It could be asked how far we ought to go in involving ourselves in the public debate on land rights, both Commonwealth and State. At times I have had questions in my own mind. For example, the AMIC paper essentially goes over old ground. It has largely been received critically by the media and has been described as a rehash of what has been debated for some years. To what extent does the Government keep publicly debating those issues over and over again? It is a matter of judgment. I was very pleased at the general media response to the AMIC paper when it was issued. The response was positive and in the interests of the Aboriginals, which the Government wishes to assist. That does not mean that the Government does nothing more. I draw the attention of honourable senators to what we have been trying to do. Contrary to what has been said in the Senate about the failure of the Government to reply to campaigns, the Government has been trying to explain to the Australian public what land rights are about and why they ought to be advanced.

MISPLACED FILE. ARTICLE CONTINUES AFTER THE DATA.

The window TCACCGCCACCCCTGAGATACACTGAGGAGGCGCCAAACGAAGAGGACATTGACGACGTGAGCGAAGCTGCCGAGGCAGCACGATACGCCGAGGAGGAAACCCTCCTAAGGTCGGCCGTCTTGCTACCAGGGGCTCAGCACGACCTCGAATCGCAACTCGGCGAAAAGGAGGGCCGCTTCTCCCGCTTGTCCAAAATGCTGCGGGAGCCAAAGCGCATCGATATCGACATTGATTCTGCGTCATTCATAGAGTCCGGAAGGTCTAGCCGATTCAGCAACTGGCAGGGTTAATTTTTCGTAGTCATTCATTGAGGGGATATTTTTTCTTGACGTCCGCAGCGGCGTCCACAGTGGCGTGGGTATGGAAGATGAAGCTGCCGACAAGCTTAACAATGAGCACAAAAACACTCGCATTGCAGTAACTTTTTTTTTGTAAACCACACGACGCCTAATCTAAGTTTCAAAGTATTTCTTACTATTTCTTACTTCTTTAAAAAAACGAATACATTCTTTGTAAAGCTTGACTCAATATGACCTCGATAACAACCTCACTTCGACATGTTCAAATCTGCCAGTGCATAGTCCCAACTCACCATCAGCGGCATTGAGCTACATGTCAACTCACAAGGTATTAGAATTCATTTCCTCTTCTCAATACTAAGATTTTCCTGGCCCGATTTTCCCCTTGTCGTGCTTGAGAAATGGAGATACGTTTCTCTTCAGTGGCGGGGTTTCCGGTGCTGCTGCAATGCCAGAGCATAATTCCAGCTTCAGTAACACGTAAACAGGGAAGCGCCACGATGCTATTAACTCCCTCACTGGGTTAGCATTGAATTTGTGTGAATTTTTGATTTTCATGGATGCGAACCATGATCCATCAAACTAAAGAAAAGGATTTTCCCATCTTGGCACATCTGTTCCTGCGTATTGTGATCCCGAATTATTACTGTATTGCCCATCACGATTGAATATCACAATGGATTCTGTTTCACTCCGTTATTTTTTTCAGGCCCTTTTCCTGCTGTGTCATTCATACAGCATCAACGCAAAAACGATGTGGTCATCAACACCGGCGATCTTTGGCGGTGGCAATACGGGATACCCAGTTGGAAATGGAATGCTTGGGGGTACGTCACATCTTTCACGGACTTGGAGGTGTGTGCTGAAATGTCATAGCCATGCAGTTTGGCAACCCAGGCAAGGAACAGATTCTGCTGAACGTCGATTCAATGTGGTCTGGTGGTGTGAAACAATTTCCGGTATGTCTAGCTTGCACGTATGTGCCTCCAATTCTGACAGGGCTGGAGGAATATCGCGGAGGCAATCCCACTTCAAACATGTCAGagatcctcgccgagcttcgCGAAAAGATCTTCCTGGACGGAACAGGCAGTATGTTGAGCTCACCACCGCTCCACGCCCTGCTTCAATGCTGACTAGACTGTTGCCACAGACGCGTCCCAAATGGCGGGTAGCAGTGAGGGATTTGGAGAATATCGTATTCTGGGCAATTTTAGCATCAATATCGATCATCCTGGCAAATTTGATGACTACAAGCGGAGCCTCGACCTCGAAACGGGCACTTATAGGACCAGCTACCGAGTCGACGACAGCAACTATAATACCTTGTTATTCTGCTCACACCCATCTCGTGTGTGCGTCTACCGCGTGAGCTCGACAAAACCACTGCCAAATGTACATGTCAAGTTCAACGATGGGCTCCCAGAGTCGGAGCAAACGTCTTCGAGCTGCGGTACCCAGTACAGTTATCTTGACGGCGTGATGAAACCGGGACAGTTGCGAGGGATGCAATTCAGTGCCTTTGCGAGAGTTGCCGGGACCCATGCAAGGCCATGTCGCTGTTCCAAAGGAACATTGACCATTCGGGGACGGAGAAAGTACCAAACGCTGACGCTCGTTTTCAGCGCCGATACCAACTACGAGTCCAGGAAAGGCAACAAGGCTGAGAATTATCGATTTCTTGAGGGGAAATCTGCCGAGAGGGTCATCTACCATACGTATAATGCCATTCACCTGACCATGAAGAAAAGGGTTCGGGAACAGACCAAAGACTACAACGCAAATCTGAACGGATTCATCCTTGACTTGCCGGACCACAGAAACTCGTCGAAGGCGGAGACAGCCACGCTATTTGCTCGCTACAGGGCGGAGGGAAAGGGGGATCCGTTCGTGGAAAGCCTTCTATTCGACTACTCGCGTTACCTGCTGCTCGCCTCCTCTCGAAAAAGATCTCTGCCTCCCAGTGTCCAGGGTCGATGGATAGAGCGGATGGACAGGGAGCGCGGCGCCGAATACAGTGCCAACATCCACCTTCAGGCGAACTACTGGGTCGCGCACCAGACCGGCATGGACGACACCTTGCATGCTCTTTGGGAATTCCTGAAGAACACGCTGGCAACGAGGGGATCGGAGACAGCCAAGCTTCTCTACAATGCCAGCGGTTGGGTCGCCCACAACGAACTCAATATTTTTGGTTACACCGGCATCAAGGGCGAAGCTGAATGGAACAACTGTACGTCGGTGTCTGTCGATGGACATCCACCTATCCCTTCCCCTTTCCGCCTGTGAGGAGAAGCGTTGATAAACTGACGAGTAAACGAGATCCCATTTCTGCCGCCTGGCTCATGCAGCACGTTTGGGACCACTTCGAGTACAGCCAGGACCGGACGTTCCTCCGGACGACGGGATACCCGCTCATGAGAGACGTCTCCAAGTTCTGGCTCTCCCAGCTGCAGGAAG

I have a heap of papers which I propose to table. They are available to honourable senators to examine if they are really interested. I suspect that very few of the honourable senators who promoted this debate and who stood to support its coming forward will take the trouble to do so. I refer honourable senators to the pamphlet which was issued by the Department of Aboriginal Affairs, my Department, on the Aboriginal land rights legislation. It is a simple, straightforward explanation of what we are trying to achieve for the Aboriginal people in this field. Was that pamphlet left rotting in pigeonholes? Was it simply a token pamphlet? It was not. It was distributed to the general public through the Northern Territory News. It was slipped into copies of that newspaper and distributed in Alice Springs. It has been made available in communities and in DAA area and regional offices. To the extent possible we have tried to ensure that it has a wide distribution. I do not pretend that it has been perfect but it has been a substantial effort.